Today, I hugged my students goodbye at the close of graduation ceremonies. It is not always easy. As a professor, I get attached to the students, especially those that I spend a lot of time with in classes, work together with through the public relations club, or collaborate on other events and projects that take place over the course of the semester. We spend a lot of time together. I will miss their smiling faces they wear, even as I layer on the writing projects and advertising pitches. I shouldn’t feel melancholy as I watch my students leave the nest, because, after all, it’s my job to prepare them to go out into the working world and become successful. And yet tonight, I do. Nevertheless, the primary reason for all this mild grieving is that it’s all a part of letting go.
Some of us are better at letting go than others. Some of us can let go of an argument and forgive quickly. Others of us let go by forgiving someone who has used our kindness and generosity. Some of us let go of hearing a belittling comment or whisper that was not intended for our ears. Some of us can let go of old loves, friends, and relations that cause us nothing but pain.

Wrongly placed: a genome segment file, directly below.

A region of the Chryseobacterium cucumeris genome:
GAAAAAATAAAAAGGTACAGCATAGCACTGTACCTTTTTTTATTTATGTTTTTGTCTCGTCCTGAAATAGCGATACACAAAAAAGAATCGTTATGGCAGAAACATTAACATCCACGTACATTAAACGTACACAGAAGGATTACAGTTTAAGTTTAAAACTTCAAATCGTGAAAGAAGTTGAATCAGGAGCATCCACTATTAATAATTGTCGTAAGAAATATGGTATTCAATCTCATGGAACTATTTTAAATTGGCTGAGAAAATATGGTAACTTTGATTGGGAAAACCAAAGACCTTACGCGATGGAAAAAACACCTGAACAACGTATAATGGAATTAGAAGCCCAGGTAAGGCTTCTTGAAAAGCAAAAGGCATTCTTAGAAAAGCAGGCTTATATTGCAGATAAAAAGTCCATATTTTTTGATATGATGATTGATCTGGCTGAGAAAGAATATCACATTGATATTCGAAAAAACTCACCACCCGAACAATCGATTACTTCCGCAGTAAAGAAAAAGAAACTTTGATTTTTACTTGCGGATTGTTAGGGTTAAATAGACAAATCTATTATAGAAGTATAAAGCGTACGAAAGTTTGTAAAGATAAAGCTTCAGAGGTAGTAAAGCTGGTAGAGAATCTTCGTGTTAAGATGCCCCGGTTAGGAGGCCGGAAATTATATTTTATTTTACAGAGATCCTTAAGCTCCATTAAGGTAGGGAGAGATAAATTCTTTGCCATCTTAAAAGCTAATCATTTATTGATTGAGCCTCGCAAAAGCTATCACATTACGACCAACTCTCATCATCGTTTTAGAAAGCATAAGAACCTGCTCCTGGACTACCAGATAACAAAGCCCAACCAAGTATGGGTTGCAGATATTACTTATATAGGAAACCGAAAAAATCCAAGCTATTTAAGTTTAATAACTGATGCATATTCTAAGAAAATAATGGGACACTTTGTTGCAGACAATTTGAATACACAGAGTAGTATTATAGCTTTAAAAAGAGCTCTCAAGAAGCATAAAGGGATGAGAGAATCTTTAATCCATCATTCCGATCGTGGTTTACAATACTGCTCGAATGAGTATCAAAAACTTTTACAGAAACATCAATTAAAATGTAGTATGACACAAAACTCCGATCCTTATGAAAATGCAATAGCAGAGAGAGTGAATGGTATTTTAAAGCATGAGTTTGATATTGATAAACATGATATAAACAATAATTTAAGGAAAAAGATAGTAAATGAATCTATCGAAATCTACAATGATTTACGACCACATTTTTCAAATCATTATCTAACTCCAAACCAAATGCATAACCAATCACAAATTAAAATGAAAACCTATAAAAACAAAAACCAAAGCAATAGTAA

And still, some of us hold on.
We hold on to feelings of comfort, in knowing that our teachings have helped guide these students and mold them into what they may become. Some of us hold on to the pleasure of seeing that light bulb go off in their heads when a concept we’ve discussed finally makes sense. Some of us hold on to that one student who is determined to fight off that “C” and earn a “B” or an “A.” Some of us hold on to that email that says, “Thanks for making me read something I normally wouldn’t,” or “Happy Mother’s Day—you are like a mother to me.”
We have to do a lot of letting go in life. I often wonder how I will feel when my own son and daughter graduate from college and move along in their grown-up ways.
Yes, so often in life, we have to let go. It’s all part of the journey.
And I will let go. But today, just for a little longer, I’ve decided to hold on.